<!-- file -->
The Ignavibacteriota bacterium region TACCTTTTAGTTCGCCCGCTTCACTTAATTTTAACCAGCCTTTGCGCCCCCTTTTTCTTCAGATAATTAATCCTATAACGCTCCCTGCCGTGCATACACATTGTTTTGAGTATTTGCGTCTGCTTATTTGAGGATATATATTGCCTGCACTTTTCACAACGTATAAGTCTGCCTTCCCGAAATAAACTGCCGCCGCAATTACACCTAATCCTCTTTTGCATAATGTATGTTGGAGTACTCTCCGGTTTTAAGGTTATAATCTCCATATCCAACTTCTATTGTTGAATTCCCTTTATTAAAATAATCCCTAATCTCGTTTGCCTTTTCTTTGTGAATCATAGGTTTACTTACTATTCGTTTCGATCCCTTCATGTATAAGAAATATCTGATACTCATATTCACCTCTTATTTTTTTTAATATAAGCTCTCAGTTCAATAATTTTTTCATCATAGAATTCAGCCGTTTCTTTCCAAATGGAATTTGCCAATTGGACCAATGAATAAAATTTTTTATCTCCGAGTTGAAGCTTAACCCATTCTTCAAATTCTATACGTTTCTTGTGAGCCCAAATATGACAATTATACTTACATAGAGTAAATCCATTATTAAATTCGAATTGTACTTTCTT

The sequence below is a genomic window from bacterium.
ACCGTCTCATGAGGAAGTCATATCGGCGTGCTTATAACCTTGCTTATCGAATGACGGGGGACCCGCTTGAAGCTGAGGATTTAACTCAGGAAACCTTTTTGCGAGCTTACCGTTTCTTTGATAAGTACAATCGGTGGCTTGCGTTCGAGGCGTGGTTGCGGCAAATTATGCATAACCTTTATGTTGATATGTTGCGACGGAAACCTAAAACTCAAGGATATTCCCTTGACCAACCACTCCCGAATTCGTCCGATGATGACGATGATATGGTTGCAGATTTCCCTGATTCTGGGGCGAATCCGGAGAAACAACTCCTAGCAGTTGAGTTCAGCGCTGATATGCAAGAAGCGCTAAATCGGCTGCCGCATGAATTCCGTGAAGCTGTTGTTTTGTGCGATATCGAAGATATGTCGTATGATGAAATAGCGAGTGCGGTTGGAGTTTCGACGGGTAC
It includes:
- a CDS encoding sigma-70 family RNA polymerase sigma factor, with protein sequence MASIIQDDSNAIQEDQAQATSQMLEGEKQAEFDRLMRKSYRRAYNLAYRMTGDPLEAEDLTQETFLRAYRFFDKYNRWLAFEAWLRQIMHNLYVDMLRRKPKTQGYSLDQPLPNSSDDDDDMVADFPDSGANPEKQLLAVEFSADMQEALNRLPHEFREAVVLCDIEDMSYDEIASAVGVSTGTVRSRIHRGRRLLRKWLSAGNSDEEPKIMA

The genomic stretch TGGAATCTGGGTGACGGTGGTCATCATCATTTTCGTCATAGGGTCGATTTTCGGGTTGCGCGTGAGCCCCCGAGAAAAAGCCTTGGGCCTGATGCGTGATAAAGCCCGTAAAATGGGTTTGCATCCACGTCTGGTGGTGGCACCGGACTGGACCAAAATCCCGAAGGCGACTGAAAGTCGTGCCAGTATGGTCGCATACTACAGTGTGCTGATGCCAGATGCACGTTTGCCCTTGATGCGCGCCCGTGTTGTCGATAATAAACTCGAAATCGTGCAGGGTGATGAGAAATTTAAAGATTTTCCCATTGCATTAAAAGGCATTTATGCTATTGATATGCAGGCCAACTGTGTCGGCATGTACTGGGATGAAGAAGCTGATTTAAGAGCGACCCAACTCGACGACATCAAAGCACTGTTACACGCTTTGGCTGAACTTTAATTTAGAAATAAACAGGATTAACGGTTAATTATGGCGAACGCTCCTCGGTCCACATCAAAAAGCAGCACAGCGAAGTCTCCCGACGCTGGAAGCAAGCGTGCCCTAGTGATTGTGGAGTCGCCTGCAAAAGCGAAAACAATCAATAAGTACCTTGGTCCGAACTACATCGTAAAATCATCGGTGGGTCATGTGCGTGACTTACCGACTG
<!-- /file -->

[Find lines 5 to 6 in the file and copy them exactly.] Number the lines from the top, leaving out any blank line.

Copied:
- a CDS encoding sigma-70 family RNA polymerase sigma factor, with protein sequence MASIIQDDSNAIQEDQAQATSQMLEGEKQAEFDRLMRKSYRRAYNLAYRMTGDPLEAEDLTQETFLRAYRFFDKYNRWLAFEAWLRQIMHNLYVDMLRRKPKTQGYSLDQPLPNSSDDDDDMVADFPDSGANPEKQLLAVEFSADMQEALNRLPHEFREAVVLCDIEDMSYDEIASAVGVSTGTVRSRIHRGRRLLRKWLSAGNSDEEPKIMA

The genomic stretch TGGAATCTGGGTGACGGTGGTCATCATCATTTTCGTCATAGGGTCGATTTTCGGGTTGCGCGTGAGCCCCCGAGAAAAAGCCTTGGGCCTGATGCGTGATAAAGCCCGTAAAATGGGTTTGCATCCACGTCTGGTGGTGGCACCGGACTGGACCAAAATCCCGAAGGCGACTGAAAGTCGTGCCAGTATGGTCGCATACTACAGTGTGCTGATGCCAGATGCACGTTTGCCCTTGATGCGCGCCCGTGTTGTCGATAATAAACTCGAAATCGTGCAGGGTGATGAGAAATTTAAAGATTTTCCCATTGCATTAAAAGGCATTTATGCTATTGATATGCAGGCCAACTGTGTCGGCATGTACTGGGATGAAGAAGCTGATTTAAGAGCGACCCAACTCGACGACATCAAAGCACTGTTACACGCTTTGGCTGAACTTTAATTTAGAAATAAACAGGATTAACGGTTAATTATGGCGAACGCTCCTCGGTCCACATCAAAAAGCAGCACAGCGAAGTCTCCCGACGCTGGAAGCAAGCGTGCCCTAGTGATTGTGGAGTCGCCTGCAAAAGCGAAAACAATCAATAAGTACCTTGGTCCGAACTACATCGTAAAATCATCGGTGGGTCATGTGCGTGACTTACCGACTG